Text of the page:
By Guinn Sweet
“Blessed is the (wo)man whose strength is in thee; in whose heart are thy ways, who going through the vale of misery use it for a well … they will go from strength to strength” (page 84, line 5, Prayer Book, 1662).
Just as fatigued and dehydrated man requires physical water, so does the spiritually fatigued and dehydrated (wo)man require the spiritual “water of life,” for day-to-day strength. We have become of a set existence, created and maintained through the dreaded waiting period of Colon’s waning life.
I must tell you that it is not all hopeless, due to the fact that Colon is being prepared to enter into an everlasting, painless life when he has finished his struggle with this one. It is I and our family who struggle with his last days. The actual truth is that he was totally pain-free until three weeks ago, when he fell and injured his back. Since that time, he has been in more-or-less constant pain. Not being able to diminish that pain has brought a sense of helplessness, even more, I think, than being able to rid him of the cancer. I know that he will survive that pain and eventually it will lessen, but the futility of not being able to help him over this pain has highlighted the fact that there is probably a greater pain coming, over which I will have even more futility of its not being in control.
We have been surrounded by those who love us both. I have help and understanding of a large number of friends. One of those friends drives by regularly and takes me to lunch, drives me around Freestone County, pointing out the homes of church friends and other points of historical interest. I had the pleasure and challenge to have been requested to edit a book just written by that friend regarding the history of Antioch Cemetery, a very long-existing area which was set aside more than one-hundred years ago as the resting place of Civil War survivors, soldiers and settling families of Freestone County. This was a pleasant activity which removed, somewhat, the day-to-day reminder of Colon’s condition, with the interest of a special time for this part of Texas.
Our family of adult children and grandchildren are also supportive, visit often, help us with chores, keeping the home and yard in highly livable condition, make sure that we keep appointments we have made with dentists, physicians and other “gotta dos.” I often feel that we are really taking advantage of them and we try to avoid excessive calling-on.
We have a church family which takes long steps in order to make me feel that they, too, are available for any kind of help. One of them keeps our firewood supply rounded up and ready for the cold weather, placing it under a shelter just a few steps from the back door. We are never at a loss for delicious soups, desserts and hot breads for our table. All of this, of course, cheers me and relieves me of extra duty.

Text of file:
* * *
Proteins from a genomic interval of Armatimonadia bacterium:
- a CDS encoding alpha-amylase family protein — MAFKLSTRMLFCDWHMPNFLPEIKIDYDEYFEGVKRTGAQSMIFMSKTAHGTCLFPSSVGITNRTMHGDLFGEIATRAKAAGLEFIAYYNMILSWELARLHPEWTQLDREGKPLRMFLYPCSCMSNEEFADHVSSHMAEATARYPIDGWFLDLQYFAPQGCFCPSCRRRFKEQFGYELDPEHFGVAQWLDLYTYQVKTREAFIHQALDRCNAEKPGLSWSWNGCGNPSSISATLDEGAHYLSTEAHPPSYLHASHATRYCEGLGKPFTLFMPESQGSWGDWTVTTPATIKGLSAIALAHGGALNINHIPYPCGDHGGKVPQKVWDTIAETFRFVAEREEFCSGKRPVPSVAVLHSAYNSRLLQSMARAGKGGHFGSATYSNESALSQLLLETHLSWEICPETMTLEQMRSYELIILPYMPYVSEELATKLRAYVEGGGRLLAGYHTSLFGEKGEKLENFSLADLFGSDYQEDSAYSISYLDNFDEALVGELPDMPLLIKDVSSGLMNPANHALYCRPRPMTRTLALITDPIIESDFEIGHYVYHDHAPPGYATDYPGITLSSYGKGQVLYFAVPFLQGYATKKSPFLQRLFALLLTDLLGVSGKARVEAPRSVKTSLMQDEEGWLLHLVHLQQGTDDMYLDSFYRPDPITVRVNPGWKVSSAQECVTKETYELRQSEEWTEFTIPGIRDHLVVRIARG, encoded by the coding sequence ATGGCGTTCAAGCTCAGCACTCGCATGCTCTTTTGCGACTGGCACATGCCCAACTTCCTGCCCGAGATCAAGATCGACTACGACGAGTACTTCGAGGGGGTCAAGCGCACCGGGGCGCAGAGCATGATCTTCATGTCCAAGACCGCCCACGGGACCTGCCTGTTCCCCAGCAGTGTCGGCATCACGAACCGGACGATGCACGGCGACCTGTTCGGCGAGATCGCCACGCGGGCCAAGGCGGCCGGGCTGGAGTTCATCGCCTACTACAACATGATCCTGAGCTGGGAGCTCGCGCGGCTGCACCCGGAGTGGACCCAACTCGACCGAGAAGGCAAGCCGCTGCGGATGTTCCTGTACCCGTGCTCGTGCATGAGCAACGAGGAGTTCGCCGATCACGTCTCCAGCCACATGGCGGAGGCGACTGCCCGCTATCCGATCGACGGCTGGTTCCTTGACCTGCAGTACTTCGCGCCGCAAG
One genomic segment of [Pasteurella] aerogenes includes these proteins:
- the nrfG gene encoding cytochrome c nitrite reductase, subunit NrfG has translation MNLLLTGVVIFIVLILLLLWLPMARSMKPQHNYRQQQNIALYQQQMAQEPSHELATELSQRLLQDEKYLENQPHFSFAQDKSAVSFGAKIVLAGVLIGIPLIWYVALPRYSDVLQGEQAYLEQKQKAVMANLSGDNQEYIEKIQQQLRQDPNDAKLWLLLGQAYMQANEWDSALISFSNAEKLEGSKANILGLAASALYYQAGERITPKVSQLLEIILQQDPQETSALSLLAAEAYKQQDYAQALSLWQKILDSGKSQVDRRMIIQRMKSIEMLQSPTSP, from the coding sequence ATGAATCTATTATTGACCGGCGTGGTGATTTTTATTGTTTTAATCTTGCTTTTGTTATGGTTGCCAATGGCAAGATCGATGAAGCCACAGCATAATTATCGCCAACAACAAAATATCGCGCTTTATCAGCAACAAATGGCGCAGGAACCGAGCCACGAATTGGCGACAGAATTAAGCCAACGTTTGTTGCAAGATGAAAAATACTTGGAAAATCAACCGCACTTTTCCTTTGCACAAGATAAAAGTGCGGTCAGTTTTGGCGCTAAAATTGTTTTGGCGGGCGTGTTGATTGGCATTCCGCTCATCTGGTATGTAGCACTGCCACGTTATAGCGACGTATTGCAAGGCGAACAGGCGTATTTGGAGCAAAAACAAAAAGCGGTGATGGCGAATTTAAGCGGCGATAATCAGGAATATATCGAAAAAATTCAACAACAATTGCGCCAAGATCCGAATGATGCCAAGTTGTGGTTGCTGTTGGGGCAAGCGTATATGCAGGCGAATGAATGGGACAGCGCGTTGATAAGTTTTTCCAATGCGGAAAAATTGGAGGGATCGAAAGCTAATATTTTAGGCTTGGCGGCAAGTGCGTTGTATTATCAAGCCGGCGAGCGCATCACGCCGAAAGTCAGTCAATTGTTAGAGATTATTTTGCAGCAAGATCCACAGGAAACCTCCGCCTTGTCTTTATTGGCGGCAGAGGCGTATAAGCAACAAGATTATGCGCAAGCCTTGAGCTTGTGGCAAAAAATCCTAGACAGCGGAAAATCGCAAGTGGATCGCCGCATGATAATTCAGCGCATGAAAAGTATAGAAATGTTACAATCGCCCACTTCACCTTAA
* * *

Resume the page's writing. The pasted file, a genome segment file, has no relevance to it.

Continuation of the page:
We do have scheduled assistance from Hospice Care, which also provides the daily “extra care” every day of the week. From that area, I get to talk as long as I need to ask questions, better understand what is happening and become aware that these people have dealt with many others in our situation, to the point that they can be extremely helpful. Hospice also provides all of the generic, unprescribed medications, at no charge, which eases the cost of prescribed medications.
I am sure, as you read this, unless you have been in similar circumstances during your lifetime, will think, “Sounds like she has it easy,” and I do, to the extent of all the “things” that are done for me and furnished for Colon’s comfort. However, the spiritual needs are much more difficult to meet, and to cope with. I do depend on my relationship with the Lord to a great degree. I am aware that my comfort resides in His grace and power. However, in my mortal weaknesses, I become less than staunchly faithful. I am aware that He can give me complete ease and satisfaction in my position, but how often does sinful (wo)man assume authority over her problems before she goes back to her knees to appeal to her Lord to ease her pain! I often wish that, for his sake and comfort, Colon’s days can be shortened appreciably, but I often pray that his body have complete healing, now, and that he live a long, pain-free life. Then I realize that his only escape from the pain is to leave this trouble world for a far-better and everlasting place in the presence of God. Lord, please give me a drink from Your well. I believe!